Were there any moments that were particularly challenging and what did you learn from them?
As a non-profit social enterprise, we did not receive any external funding at the beginning, later BonVenture came in. We had to manage organic growth of 25% a year. We have to convince both donors and recipients again and again that our model is new but highly effective. Innovation is good, but it also needs to be communicated and implemented again and again. But the whole team has always been motivated by our huge impact. Conclusion: Know what you are doing and then persevere.
© Paul Burns
„Through my commitment to innatura, I work every day for a systemic solution that brings great social and ecological benefits.“
— Dr. Juliane Kronen, Co-founder and CEO of innatura
Where should the journey go in the future and what are the next big goals?
Our aspiration is for cooperation with innatura to become a natural part of good business – for donors and recipients alike. We want to continue to grow strongly, because innatura’s growth is, after all, good growth – then even more products that should actually be disposed of will be diverted to the social sector. An important milestone in this regard is the implementation of the coalition’s promise to reduce tax obstacles for donations in kind.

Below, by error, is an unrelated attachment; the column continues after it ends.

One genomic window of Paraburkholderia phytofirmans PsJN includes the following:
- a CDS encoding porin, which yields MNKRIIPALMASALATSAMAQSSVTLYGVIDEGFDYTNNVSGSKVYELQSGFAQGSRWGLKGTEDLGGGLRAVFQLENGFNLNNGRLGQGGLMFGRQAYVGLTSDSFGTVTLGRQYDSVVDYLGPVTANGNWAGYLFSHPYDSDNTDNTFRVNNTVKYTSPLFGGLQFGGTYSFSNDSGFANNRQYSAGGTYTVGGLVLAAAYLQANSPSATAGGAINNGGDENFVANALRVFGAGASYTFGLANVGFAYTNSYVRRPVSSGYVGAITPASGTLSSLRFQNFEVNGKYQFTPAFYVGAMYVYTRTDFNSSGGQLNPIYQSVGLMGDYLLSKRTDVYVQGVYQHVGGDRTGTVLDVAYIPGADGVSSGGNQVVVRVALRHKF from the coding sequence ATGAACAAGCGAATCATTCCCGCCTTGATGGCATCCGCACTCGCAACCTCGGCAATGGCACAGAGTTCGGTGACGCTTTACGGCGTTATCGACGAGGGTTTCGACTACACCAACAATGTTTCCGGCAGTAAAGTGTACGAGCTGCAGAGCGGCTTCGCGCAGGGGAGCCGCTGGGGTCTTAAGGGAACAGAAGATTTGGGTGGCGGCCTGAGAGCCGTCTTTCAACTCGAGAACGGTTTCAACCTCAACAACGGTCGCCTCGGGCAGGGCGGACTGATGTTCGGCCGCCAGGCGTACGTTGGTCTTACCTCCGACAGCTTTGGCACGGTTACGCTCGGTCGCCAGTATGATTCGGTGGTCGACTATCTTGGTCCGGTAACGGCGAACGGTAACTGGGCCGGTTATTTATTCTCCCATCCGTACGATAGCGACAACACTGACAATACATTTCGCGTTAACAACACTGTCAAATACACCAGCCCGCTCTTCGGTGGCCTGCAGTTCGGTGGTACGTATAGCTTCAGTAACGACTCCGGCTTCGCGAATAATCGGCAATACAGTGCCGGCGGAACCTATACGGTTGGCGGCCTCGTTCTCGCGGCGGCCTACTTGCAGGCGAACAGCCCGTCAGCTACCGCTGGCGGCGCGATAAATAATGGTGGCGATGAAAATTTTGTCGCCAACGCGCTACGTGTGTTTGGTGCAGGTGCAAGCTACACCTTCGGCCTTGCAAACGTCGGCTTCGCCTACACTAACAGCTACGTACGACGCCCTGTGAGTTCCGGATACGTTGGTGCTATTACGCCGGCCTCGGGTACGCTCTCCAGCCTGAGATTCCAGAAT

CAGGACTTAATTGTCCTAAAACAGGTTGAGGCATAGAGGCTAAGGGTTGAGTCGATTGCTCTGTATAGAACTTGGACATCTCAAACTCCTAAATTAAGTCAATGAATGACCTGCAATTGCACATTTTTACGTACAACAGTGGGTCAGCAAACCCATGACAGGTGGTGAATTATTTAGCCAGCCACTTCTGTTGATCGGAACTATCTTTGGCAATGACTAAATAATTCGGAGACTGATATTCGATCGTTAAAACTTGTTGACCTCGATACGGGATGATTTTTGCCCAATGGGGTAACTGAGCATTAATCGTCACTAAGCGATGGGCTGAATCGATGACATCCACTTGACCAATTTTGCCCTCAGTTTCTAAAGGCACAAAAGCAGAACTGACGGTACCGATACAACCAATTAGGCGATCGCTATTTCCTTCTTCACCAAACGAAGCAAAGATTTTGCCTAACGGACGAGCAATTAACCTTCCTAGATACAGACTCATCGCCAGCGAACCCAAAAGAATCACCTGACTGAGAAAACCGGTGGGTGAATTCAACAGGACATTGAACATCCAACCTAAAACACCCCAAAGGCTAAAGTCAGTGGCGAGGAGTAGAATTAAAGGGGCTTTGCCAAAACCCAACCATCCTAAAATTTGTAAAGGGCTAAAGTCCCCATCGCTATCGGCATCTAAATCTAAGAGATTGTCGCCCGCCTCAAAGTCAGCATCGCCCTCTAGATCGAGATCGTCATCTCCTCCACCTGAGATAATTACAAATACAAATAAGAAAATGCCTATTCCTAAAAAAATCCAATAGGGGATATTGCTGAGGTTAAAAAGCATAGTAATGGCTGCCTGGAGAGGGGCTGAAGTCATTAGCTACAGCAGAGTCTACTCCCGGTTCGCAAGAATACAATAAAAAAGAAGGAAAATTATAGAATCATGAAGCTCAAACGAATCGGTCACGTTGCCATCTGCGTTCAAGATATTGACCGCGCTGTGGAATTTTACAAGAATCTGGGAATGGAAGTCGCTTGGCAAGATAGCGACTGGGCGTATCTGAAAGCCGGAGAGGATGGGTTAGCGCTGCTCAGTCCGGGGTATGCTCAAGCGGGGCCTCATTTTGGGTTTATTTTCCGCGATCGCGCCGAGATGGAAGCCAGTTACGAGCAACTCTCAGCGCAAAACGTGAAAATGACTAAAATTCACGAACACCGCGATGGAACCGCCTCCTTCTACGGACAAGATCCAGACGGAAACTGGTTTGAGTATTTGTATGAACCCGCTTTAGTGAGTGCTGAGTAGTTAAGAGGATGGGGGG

What do you wish you had known before launching your project/company? What advice would you give to others along the way?
I would have liked to be warned about the discrepancy between one’s own conviction of the business idea and the fact that innovation always requires explanation and “the world has not waited for it”. Implementing innovations also always means overcoming obstacles (financing, administrative acts… ). My advice: If you found a company, you start a marathon in which you find fun and fulfilment with your heart and soul. This is especially true for social innovations.
What podcast do you listen to regularly? What book is an absolute must-read for you personally?
OK, America?; “Sicherheitshalber”; currently: Michael Sandel “The Tyranny of Merit”; calassic: Ilias & Odysse
What are your tips for doing good in everyday life? And where do you perhaps find it rather difficult to live sustainably?